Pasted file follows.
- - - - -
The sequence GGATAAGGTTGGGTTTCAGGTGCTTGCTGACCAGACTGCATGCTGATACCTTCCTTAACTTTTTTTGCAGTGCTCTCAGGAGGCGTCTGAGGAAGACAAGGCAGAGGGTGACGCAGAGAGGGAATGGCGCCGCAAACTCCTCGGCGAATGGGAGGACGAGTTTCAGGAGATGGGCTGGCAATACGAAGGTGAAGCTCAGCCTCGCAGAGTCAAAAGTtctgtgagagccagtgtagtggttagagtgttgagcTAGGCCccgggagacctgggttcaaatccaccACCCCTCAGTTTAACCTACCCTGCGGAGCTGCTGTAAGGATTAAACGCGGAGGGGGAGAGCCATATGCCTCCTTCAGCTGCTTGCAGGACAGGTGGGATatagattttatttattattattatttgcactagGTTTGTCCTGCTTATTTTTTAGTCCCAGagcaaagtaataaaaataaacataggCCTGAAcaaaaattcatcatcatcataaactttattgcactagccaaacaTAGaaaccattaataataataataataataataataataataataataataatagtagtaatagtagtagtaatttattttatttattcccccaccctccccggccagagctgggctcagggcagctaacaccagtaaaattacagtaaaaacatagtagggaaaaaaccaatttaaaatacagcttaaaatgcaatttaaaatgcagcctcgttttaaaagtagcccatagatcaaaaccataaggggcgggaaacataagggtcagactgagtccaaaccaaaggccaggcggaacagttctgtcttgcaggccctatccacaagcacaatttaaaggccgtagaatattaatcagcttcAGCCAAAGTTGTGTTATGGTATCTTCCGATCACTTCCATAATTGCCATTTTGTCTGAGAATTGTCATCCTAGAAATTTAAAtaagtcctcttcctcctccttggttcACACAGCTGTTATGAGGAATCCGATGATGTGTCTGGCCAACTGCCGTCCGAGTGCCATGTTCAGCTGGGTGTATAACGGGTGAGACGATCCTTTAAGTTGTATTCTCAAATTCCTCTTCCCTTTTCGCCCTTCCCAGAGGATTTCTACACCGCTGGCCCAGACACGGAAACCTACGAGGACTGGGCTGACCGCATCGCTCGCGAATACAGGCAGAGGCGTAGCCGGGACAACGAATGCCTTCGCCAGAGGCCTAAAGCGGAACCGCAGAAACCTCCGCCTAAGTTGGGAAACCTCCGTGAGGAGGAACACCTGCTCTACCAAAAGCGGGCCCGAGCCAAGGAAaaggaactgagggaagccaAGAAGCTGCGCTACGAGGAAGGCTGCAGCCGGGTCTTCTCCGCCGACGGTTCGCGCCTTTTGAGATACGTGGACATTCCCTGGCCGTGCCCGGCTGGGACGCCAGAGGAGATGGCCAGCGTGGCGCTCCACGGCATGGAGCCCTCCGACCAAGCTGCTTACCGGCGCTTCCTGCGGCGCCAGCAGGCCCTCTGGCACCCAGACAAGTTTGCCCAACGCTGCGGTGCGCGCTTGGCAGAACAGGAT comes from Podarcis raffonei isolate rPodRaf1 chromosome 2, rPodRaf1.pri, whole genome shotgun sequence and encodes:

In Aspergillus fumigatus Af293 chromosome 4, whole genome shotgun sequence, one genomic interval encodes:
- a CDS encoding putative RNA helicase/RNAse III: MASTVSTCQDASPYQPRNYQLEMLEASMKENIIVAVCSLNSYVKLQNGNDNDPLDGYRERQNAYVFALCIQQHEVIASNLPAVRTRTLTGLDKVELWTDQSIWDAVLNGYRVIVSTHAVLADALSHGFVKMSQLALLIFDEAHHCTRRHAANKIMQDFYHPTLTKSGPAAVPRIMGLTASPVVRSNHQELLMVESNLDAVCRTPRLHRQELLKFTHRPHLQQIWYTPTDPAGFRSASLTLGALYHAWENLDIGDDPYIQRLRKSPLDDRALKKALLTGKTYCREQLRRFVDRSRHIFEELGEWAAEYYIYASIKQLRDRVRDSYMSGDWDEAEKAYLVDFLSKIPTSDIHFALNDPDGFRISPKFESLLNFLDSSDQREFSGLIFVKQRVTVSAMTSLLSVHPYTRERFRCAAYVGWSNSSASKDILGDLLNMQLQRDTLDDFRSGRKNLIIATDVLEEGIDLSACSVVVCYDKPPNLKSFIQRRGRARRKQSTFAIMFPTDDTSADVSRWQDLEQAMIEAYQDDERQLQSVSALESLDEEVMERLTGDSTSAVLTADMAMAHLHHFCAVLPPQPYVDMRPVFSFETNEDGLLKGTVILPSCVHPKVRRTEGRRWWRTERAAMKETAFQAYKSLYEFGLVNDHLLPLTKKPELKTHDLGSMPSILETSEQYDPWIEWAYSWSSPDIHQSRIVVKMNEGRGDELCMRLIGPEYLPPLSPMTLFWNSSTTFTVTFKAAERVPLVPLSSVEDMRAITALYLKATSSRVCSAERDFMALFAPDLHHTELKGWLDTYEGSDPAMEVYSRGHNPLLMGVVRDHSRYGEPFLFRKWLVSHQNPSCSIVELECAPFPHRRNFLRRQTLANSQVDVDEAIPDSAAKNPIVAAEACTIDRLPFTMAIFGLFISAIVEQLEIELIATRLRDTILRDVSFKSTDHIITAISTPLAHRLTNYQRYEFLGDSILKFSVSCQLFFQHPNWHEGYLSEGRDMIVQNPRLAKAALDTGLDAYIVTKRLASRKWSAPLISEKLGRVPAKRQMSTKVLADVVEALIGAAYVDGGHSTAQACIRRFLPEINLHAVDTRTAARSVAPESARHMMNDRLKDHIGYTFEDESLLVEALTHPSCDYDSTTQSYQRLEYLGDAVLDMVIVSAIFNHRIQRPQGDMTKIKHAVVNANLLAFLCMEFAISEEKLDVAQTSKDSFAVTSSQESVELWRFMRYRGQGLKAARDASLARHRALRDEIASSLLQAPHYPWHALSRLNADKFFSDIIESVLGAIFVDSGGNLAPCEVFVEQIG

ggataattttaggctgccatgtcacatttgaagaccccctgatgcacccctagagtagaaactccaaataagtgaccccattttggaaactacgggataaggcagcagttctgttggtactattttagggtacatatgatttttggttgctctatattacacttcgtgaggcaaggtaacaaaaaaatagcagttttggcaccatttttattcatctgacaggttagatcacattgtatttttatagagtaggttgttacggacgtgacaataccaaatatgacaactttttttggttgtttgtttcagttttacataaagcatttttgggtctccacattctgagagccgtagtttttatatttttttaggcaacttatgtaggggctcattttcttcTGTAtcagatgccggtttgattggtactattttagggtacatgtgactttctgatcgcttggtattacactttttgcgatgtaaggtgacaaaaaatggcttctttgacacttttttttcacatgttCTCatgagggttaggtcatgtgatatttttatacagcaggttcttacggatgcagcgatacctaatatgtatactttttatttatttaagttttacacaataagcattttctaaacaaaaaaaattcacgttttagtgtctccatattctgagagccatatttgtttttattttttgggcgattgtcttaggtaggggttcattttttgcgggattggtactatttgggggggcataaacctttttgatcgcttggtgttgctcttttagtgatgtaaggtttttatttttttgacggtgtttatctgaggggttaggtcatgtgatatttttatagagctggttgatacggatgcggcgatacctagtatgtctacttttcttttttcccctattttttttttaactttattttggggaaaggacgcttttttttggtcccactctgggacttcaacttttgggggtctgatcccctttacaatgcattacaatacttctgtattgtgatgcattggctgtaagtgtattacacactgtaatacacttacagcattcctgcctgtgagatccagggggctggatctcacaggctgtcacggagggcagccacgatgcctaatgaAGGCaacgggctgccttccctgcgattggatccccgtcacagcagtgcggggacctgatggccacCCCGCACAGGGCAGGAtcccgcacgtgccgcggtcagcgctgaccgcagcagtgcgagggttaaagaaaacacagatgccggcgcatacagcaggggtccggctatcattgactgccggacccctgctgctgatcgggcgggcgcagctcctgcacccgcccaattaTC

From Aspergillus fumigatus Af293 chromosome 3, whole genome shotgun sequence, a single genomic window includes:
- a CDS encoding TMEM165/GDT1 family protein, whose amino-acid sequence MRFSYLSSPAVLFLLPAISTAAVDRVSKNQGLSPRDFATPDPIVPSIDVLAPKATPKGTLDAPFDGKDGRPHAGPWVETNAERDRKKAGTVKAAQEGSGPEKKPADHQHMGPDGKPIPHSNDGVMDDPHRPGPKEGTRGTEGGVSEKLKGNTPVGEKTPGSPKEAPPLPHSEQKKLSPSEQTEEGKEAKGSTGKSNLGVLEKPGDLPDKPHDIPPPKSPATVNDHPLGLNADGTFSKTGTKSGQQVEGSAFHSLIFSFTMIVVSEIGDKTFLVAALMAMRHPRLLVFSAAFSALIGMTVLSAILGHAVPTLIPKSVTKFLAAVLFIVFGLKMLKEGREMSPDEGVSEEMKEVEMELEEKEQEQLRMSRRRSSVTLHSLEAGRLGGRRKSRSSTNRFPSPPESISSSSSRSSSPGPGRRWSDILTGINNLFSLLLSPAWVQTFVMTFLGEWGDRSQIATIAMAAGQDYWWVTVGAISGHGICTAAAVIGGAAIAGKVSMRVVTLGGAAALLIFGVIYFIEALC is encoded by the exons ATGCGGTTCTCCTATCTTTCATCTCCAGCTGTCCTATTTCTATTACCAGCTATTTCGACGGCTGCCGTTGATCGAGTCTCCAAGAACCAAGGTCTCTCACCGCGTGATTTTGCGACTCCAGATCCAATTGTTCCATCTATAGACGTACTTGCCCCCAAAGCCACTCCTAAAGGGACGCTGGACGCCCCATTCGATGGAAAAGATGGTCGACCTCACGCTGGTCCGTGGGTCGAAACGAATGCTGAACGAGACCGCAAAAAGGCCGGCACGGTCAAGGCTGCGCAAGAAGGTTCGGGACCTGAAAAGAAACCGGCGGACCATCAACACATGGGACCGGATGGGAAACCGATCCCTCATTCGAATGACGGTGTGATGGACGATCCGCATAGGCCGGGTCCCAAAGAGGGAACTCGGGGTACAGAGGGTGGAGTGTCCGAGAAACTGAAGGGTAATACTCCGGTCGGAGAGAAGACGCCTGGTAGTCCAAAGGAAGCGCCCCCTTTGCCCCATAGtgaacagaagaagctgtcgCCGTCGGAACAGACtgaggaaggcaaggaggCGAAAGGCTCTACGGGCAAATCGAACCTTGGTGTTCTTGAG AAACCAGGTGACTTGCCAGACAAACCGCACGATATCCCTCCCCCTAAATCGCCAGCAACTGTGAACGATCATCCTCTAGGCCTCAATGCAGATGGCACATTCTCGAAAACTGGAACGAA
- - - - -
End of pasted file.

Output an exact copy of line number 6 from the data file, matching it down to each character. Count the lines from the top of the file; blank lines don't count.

- a CDS encoding TMEM165/GDT1 family protein, whose amino-acid sequence MRFSYLSSPAVLFLLPAISTAAVDRVSKNQGLSPRDFATPDPIVPSIDVLAPKATPKGTLDAPFDGKDGRPHAGPWVETNAERDRKKAGTVKAAQEGSGPEKKPADHQHMGPDGKPIPHSNDGVMDDPHRPGPKEGTRGTEGGVSEKLKGNTPVGEKTPGSPKEAPPLPHSEQKKLSPSEQTEEGKEAKGSTGKSNLGVLEKPGDLPDKPHDIPPPKSPATVNDHPLGLNADGTFSKTGTKSGQQVEGSAFHSLIFSFTMIVVSEIGDKTFLVAALMAMRHPRLLVFSAAFSALIGMTVLSAILGHAVPTLIPKSVTKFLAAVLFIVFGLKMLKEGREMSPDEGVSEEMKEVEMELEEKEQEQLRMSRRRSSVTLHSLEAGRLGGRRKSRSSTNRFPSPPESISSSSSRSSSPGPGRRWSDILTGINNLFSLLLSPAWVQTFVMTFLGEWGDRSQIATIAMAAGQDYWWVTVGAISGHGICTAAAVIGGAAIAGKVSMRVVTLGGAAALLIFGVIYFIEALC is encoded by the exons ATGCGGTTCTCCTATCTTTCATCTCCAGCTGTCCTATTTCTATTACCAGCTATTTCGACGGCTGCCGTTGATCGAGTCTCCAAGAACCAAGGTCTCTCACCGCGTGATTTTGCGACTCCAGATCCAATTGTTCCATCTATAGACGTACTTGCCCCCAAAGCCACTCCTAAAGGGACGCTGGACGCCCCATTCGATGGAAAAGATGGTCGACCTCACGCTGGTCCGTGGGTCGAAACGAATGCTGAACGAGACCGCAAAAAGGCCGGCACGGTCAAGGCTGCGCAAGAAGGTTCGGGACCTGAAAAGAAACCGGCGGACCATCAACACATGGGACCGGATGGGAAACCGATCCCTCATTCGAATGACGGTGTGATGGACGATCCGCATAGGCCGGGTCCCAAAGAGGGAACTCGGGGTACAGAGGGTGGAGTGTCCGAGAAACTGAAGGGTAATACTCCGGTCGGAGAGAAGACGCCTGGTAGTCCAAAGGAAGCGCCCCCTTTGCCCCATAGtgaacagaagaagctgtcgCCGTCGGAACAGACtgaggaaggcaaggaggCGAAAGGCTCTACGGGCAAATCGAACCTTGGTGTTCTTGAG AAACCAGGTGACTTGCCAGACAAACCGCACGATATCCCTCCCCCTAAATCGCCAGCAACTGTGAACGATCATCCTCTAGGCCTCAATGCAGATGGCACATTCTCGAAAACTGGAACGAA